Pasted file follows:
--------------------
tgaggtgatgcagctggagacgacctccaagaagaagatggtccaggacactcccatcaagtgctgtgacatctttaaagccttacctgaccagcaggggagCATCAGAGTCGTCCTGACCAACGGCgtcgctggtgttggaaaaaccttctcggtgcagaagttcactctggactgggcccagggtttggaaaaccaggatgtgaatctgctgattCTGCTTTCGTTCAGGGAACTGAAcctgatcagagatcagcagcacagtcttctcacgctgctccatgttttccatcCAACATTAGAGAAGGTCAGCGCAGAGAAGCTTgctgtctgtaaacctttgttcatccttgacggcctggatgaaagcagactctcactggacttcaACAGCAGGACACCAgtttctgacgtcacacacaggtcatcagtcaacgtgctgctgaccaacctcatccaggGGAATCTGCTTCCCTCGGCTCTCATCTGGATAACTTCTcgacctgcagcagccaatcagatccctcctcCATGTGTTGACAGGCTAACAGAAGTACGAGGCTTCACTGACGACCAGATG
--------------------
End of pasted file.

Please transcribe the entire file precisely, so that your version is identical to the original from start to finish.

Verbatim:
tgaggtgatgcagctggagacgacctccaagaagaagatggtccaggacactcccatcaagtgctgtgacatctttaaagccttacctgaccagcaggggagCATCAGAGTCGTCCTGACCAACGGCgtcgctggtgttggaaaaaccttctcggtgcagaagttcactctggactgggcccagggtttggaaaaccaggatgtgaatctgctgattCTGCTTTCGTTCAGGGAACTGAAcctgatcagagatcagcagcacagtcttctcacgctgctccatgttttccatcCAACATTAGAGAAGGTCAGCGCAGAGAAGCTTgctgtctgtaaacctttgttcatccttgacggcctggatgaaagcagactctcactggacttcaACAGCAGGACACCAgtttctgacgtcacacacaggtcatcagtcaacgtgctgctgaccaacctcatccaggGGAATCTGCTTCCCTCGGCTCTCATCTGGATAACTTCTcgacctgcagcagccaatcagatccctcctcCATGTGTTGACAGGCTAACAGAAGTACGAGGCTTCACTGACGACCAGATG